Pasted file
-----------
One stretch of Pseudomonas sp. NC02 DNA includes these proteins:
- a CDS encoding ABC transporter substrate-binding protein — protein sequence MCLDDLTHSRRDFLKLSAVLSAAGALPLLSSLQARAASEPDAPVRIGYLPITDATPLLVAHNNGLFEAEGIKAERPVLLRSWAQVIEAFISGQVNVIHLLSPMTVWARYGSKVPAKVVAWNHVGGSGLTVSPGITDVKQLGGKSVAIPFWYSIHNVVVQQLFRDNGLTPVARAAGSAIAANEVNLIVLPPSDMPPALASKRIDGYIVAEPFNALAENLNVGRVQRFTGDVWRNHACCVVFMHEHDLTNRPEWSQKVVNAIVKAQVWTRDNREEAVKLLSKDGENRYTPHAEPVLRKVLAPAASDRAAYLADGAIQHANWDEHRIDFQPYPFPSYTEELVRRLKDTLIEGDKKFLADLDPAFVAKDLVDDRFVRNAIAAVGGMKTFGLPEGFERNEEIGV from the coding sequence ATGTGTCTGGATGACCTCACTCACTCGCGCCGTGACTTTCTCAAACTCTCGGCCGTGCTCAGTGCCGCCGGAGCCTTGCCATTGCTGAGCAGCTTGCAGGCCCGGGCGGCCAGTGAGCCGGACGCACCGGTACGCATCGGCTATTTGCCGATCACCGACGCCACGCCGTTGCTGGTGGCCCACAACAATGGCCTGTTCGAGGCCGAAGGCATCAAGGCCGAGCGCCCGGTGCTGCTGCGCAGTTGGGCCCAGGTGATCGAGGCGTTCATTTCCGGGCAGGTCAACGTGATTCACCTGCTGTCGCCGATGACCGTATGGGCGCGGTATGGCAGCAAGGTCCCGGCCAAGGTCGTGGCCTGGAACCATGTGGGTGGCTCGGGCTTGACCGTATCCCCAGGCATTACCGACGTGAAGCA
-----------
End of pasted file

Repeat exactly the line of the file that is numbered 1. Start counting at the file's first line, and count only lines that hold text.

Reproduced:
One stretch of Pseudomonas sp. NC02 DNA includes these proteins: